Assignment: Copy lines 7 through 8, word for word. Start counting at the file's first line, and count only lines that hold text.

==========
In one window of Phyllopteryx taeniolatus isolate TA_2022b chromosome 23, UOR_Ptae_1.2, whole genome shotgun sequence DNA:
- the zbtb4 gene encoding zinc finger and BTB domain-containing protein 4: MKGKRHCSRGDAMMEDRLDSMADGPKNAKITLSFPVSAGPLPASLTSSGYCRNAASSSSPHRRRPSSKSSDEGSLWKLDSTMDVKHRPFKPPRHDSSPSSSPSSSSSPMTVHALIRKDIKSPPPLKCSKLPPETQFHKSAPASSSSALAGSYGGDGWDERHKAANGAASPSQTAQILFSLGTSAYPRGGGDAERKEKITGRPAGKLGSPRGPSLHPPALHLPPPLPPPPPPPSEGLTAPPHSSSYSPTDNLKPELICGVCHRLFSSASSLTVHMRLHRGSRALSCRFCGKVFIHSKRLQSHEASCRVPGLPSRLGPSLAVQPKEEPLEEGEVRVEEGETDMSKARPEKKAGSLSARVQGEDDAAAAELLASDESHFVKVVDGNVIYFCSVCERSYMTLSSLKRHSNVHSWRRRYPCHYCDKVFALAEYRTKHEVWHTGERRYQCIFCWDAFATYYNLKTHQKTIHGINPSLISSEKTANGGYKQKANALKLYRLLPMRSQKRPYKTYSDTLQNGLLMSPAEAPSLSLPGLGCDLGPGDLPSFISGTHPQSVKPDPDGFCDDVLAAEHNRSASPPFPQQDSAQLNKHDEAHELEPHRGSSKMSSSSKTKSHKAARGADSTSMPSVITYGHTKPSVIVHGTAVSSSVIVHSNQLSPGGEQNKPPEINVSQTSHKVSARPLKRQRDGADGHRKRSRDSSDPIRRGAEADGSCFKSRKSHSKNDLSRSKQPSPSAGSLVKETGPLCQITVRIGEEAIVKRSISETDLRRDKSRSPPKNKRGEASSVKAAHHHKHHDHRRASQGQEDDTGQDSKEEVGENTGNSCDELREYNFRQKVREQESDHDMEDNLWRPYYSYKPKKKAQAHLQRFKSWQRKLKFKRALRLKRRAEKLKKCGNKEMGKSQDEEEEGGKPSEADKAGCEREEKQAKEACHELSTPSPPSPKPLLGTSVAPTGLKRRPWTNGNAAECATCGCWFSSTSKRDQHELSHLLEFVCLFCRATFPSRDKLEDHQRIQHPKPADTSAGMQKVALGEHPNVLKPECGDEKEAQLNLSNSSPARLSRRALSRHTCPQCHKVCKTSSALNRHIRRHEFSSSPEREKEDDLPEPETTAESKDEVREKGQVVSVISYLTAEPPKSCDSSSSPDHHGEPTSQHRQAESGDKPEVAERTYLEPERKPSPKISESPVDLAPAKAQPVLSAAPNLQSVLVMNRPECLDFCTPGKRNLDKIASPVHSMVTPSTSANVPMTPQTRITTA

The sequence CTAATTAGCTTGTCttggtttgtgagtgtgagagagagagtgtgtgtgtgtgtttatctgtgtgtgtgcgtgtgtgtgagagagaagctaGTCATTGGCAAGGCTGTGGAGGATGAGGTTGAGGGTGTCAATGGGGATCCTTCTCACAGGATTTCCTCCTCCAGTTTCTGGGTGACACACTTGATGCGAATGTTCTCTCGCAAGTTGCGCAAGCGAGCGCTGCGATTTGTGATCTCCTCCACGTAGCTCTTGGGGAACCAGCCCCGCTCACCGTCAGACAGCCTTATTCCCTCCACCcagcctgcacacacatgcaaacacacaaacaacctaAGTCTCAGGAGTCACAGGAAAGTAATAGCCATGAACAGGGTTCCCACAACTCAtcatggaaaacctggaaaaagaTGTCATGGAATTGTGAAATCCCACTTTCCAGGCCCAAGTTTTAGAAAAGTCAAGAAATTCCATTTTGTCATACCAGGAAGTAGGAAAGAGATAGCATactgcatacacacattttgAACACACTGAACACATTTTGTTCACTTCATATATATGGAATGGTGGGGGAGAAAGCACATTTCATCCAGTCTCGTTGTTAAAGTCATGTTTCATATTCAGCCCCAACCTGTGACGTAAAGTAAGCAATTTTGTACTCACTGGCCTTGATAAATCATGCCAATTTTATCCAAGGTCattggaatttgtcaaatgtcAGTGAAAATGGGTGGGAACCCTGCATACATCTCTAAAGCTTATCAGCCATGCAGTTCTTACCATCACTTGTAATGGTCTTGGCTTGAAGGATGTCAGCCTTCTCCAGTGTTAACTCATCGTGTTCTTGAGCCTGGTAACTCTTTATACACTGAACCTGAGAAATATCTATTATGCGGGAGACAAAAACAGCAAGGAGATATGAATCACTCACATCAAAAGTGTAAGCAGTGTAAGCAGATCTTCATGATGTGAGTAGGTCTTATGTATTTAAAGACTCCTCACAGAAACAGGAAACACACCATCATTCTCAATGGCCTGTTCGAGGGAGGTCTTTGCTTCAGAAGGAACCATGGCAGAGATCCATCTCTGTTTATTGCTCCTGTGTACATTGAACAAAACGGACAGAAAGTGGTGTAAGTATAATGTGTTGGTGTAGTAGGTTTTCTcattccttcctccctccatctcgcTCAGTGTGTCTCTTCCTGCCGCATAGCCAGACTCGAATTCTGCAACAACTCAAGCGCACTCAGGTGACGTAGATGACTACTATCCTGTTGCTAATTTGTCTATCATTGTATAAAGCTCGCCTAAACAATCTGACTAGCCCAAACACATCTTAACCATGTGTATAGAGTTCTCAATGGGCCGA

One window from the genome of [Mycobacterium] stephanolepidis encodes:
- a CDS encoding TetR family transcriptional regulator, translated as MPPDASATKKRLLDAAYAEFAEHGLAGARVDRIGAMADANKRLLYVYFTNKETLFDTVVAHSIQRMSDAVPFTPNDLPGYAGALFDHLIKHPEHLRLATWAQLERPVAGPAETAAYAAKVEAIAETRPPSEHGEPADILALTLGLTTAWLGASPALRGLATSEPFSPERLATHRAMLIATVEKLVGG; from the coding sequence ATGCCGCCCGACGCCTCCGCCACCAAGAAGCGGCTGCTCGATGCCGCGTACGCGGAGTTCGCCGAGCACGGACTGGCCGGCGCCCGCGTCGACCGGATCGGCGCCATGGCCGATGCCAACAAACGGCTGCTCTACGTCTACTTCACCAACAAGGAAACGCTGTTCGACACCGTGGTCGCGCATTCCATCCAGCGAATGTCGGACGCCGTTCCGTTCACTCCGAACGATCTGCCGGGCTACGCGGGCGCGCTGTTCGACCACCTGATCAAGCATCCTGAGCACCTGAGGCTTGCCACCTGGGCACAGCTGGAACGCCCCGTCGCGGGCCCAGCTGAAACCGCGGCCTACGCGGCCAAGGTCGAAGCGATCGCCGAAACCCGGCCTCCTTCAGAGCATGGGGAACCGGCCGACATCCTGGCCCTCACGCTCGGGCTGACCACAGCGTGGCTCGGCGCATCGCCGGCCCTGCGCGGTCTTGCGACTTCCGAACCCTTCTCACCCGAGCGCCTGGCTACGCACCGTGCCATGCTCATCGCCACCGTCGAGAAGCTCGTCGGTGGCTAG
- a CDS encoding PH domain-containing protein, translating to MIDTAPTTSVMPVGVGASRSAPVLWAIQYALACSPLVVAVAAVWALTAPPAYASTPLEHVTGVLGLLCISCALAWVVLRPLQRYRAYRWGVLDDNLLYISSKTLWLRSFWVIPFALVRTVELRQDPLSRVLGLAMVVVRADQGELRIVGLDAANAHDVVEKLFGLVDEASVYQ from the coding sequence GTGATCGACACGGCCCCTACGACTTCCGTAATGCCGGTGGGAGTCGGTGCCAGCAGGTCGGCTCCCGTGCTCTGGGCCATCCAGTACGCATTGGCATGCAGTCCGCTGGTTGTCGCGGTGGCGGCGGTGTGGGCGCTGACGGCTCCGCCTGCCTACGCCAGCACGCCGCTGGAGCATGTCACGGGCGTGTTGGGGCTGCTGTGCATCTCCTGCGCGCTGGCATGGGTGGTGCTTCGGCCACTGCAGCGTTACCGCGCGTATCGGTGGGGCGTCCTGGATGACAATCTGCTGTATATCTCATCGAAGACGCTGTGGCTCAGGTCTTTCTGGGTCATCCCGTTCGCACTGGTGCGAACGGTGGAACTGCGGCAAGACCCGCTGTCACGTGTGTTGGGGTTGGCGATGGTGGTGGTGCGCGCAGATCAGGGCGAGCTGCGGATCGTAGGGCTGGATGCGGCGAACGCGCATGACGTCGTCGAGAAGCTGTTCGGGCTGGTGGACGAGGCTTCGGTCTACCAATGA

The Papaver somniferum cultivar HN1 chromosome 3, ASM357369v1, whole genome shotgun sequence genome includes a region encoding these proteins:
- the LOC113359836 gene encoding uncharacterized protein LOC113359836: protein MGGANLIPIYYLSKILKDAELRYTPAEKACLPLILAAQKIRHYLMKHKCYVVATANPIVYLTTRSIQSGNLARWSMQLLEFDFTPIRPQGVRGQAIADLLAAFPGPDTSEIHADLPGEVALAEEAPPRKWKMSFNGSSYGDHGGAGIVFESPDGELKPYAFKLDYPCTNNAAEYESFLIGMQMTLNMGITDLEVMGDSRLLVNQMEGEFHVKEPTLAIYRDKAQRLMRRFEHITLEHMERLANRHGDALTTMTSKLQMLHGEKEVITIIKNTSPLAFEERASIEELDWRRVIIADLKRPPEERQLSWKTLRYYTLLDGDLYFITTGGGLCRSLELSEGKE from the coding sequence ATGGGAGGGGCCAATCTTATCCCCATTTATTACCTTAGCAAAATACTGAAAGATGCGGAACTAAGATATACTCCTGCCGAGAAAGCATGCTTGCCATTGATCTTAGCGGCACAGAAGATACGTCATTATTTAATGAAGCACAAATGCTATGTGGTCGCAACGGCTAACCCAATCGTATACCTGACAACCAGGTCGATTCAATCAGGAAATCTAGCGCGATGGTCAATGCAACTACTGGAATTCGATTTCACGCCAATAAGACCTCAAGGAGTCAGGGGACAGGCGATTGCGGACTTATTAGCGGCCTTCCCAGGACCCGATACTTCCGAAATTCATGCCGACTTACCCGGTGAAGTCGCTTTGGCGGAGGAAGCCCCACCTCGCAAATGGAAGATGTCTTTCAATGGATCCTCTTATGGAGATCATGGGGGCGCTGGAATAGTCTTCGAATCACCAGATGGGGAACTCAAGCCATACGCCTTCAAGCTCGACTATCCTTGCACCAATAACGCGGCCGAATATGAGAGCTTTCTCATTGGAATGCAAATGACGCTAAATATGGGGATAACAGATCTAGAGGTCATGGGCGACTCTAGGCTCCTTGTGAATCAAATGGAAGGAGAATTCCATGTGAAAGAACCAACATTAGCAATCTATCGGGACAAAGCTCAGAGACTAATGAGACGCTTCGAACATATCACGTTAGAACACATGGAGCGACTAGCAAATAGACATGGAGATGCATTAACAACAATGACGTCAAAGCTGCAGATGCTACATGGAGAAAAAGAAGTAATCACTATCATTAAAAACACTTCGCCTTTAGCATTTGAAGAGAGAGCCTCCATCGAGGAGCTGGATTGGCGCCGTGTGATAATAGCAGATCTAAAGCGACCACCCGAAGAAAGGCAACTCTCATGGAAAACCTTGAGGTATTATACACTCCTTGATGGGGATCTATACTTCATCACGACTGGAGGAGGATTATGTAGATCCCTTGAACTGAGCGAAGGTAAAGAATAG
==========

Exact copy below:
The Papaver somniferum cultivar HN1 chromosome 3, ASM357369v1, whole genome shotgun sequence genome includes a region encoding these proteins:
- the LOC113359836 gene encoding uncharacterized protein LOC113359836: protein MGGANLIPIYYLSKILKDAELRYTPAEKACLPLILAAQKIRHYLMKHKCYVVATANPIVYLTTRSIQSGNLARWSMQLLEFDFTPIRPQGVRGQAIADLLAAFPGPDTSEIHADLPGEVALAEEAPPRKWKMSFNGSSYGDHGGAGIVFESPDGELKPYAFKLDYPCTNNAAEYESFLIGMQMTLNMGITDLEVMGDSRLLVNQMEGEFHVKEPTLAIYRDKAQRLMRRFEHITLEHMERLANRHGDALTTMTSKLQMLHGEKEVITIIKNTSPLAFEERASIEELDWRRVIIADLKRPPEERQLSWKTLRYYTLLDGDLYFITTGGGLCRSLELSEGKE from the coding sequence ATGGGAGGGGCCAATCTTATCCCCATTTATTACCTTAGCAAAATACTGAAAGATGCGGAACTAAGATATACTCCTGCCGAGAAAGCATGCTTGCCATTGATCTTAGCGGCACAGAAGATACGTCATTATTTAATGAAGCACAAATGCTATGTGGTCGCAACGGCTAACCCAATCGTATACCTGACAACCAGGTCGATTCAATCAGGAAATCTAGCGCGATGGTCAATGCAACTACTGGAATTCGATTTCACGCCAATAAGACCTCAAGGAGTCAGGGGACAGGCGATTGCGGACTTATTAGCGGCCTTCCCAGGACCCGATACTTCCGAAATTCATGCCGACTTACCCGGTGAAGTCGCTTTGGCGGAGGAAGCCCCACCTCGCAAATGGAAGATGTCTTTCAATGGATCCTCTTATGGAGATCATGGGGGCGCTGGAATAGTCTTCGAATCACCAGATGGGGAACTCAAGCCATACGCCTTCAAGCTCGACTATCCTTGCACCAATAACGCGGCCGAATATGAGAGCTTTCTCATTGGAATGCAAATGACGCTAAATATGGGGATAACAGATCTAGAGGTCATGGGCGACTCTAGGCTCCTTGTGAATCAAATGGAAGGAGAATTCCATGTGAAAGAACCAACATTAGCAATCTATCGGGACAAAGCTCAGAGACTAATGAGACGCTTCGAACATATCACGTTAGAACACATGGAGCGACTAGCAAATAGACATGGAGATGCATTAACAACAATGACGTCAAAGCTGCAGATGCTACATGGAGAAAAAGAAGTAATCACTATCATTAAAAACACTTCGCCTTTAGCATTTGAAGAGAGAGCCTCCATCGAGGAGCTGGATTGGCGCCGTGTGATAATAGCAGATCTAAAGCGACCACCCGAAGAAAGGCAACTCTCATGGAAAACCTTGAGGTATTATACACTCCTTGATGGGGATCTATACTTCATCACGACTGGAGGAGGATTATGTAGATCCCTTGAACTGAGCGAAGGTAAAGAATAG